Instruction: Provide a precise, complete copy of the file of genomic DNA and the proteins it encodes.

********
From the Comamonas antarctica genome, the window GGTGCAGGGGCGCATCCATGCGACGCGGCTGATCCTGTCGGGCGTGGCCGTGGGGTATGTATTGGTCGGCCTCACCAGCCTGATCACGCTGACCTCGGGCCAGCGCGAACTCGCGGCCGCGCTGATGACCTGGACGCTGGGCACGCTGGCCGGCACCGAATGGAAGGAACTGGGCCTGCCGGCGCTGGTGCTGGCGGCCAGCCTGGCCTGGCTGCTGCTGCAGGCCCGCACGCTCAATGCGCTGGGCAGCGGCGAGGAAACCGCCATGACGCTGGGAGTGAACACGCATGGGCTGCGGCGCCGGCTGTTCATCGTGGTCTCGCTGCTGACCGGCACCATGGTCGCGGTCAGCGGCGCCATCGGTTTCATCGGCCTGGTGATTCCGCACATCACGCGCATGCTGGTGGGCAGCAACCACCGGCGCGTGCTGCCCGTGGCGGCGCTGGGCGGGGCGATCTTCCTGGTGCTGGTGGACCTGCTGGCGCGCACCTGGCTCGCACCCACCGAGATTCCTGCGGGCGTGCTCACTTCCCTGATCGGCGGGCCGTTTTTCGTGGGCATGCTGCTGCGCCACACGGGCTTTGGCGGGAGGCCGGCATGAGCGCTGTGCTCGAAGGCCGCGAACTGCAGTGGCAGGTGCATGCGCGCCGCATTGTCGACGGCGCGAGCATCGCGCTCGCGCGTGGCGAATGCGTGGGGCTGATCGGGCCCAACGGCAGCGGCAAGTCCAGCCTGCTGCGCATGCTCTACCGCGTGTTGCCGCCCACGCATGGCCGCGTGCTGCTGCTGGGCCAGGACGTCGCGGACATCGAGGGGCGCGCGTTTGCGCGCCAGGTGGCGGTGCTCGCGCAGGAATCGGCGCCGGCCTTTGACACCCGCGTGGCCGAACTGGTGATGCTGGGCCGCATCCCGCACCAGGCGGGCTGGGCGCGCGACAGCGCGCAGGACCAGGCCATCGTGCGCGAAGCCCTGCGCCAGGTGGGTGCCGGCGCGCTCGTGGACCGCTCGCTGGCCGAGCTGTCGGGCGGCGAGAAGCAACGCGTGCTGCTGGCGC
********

From the Comamonas antarctica genome, the window GGTGCAGGGGCGCATCCATGCGACGCGGCTGATCCTGTCGGGCGTGGCCGTGGGGTATGTATTGGTCGGCCTCACCAGCCTGATCACGCTGACCTCGGGCCAGCGCGAACTCGCGGCCGCGCTGATGACCTGGACGCTGGGCACGCTGGCCGGCACCGAATGGAAGGAACTGGGCCTGCCGGCGCTGGTGCTGGCGGCCAGCCTGGCCTGGCTGCTGCTGCAGGCCCGCACGCTCAATGCGCTGGGCAGCGGCGAGGAAACCGCCATGACGCTGGGAGTGAACACGCATGGGCTGCGGCGCCGGCTGTTCATCGTGGTCTCGCTGCTGACCGGCACCATGGTCGCGGTCAGCGGCGCCATCGGTTTCATCGGCCTGGTGATTCCGCACATCACGCGCATGCTGGTGGGCAGCAACCACCGGCGCGTGCTGCCCGTGGCGGCGCTGGGCGGGGCGATCTTCCTGGTGCTGGTGGACCTGCTGGCGCGCACCTGGCTCGCACCCACCGAGATTCCTGCGGGCGTGCTCACTTCCCTGATCGGCGGGCCGTTTTTCGTGGGCATGCTGCTGCGCCACACGGGCTTTGGCGGGAGGCCGGCATGAGCGCTGTGCTCGAAGGCCGCGAACTGCAGTGGCAGGTGCATGCGCGCCGCATTGTCGACGGCGCGAGCATCGCGCTCGCGCGTGGCGAATGCGTGGGGCTGATCGGGCCCAACGGCAGCGGCAAGTCCAGCCTGCTGCGCATGCTCTACCGCGTGTTGCCGCCCACGCATGGCCGCGTGCTGCTGCTGGGCCAGGACGTCGCGGACATCGAGGGGCGCGCGTTTGCGCGCCAGGTGGCGGTGCTCGCGCAGGAATCGGCGCCGGCCTTTGACACCCGCGTGGCCGAACTGGTGATGCTGGGCCGCATCCCGCACCAGGCGGGCTGGGCGCGCGACAGCGCGCAGGACCAGGCCATCGTGCGCGAAGCCCTGCGCCAGGTGGGTGCCGGCGCGCTCGTGGACCGCTCGCTGGCCGAGCTGTCGGGCGGCGAGAAGCAACGCGTGCTGCTGGCGC